Jump directly to the Content

Will the Circle Be Broken?

We have a wonderful preacher," reflected a long-time member of First Church. "We enjoy a superb choir, we have a good Sunday school, and our people really love one another. How come our church isn't attracting those baby boomers who are supposedly returning to the church?

"I've always been told the four keys to church growth are superb preaching, inspiring music, an excellent Sunday school, and friendly people. We have all four, plus an excellent building that we remodeled six years ago, and nearly a hundred spaces of off-street parking. Why don't we grow?"

Fair questions. Why does this congregation with its many assets not attract new members? A central reason may be a shortage of entry points for new people.

Opening the closed circle


Most long-established churches resemble a large closed circle. Most of the resources are allocated to meeting the needs of the members already within that circle. This includes the priorities on the pastor's time and energy, the use of the building, the ...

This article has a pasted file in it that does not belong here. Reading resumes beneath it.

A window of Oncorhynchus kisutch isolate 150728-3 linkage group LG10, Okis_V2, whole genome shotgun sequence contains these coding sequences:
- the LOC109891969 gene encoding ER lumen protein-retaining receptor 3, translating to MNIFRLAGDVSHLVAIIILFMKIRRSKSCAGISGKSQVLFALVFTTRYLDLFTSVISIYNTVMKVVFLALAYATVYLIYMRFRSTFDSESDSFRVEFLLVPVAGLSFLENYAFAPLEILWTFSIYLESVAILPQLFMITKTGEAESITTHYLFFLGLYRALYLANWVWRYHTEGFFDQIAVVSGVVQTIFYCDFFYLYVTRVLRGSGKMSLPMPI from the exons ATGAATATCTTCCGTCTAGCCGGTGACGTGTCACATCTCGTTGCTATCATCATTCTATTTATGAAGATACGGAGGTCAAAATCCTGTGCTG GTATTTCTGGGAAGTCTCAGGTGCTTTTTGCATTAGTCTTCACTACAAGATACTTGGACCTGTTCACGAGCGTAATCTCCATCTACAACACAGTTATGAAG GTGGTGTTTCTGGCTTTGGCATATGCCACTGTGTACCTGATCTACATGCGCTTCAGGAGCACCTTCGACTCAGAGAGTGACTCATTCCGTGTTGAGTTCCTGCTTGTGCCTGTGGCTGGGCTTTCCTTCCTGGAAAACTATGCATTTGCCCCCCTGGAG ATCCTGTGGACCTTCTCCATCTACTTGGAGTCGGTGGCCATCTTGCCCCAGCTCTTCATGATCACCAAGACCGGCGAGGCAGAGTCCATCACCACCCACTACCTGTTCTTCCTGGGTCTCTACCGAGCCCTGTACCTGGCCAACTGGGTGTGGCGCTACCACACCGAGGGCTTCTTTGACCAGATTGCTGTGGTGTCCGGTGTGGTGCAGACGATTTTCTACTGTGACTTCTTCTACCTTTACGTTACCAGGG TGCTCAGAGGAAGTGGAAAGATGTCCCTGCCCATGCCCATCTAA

Subscriber access only You have reached the end of this Article Preview

To continue reading, subscribe to Christianity Today magazine. Subscribers have full digital access to CT Pastors articles.

Homepage Subscription Panel

Read These Next

Related
IDEAS THAT WORK
IDEAS THAT WORK
From the Magazine
Reading God’s Word like a Poem, Not an Instruction Manual
Reading God’s Word like a Poem, Not an Instruction Manual
The Bible teaches us, says Matthew Mullins, but its method of teaching always entails more than information and guidance.
Editor's Pick
Pastoral Care for Bruised Reeds and Smoldering Wicks
Pastoral Care for Bruised Reeds and Smoldering Wicks
Paul shows us how to restore worth to the wounded and weary.
close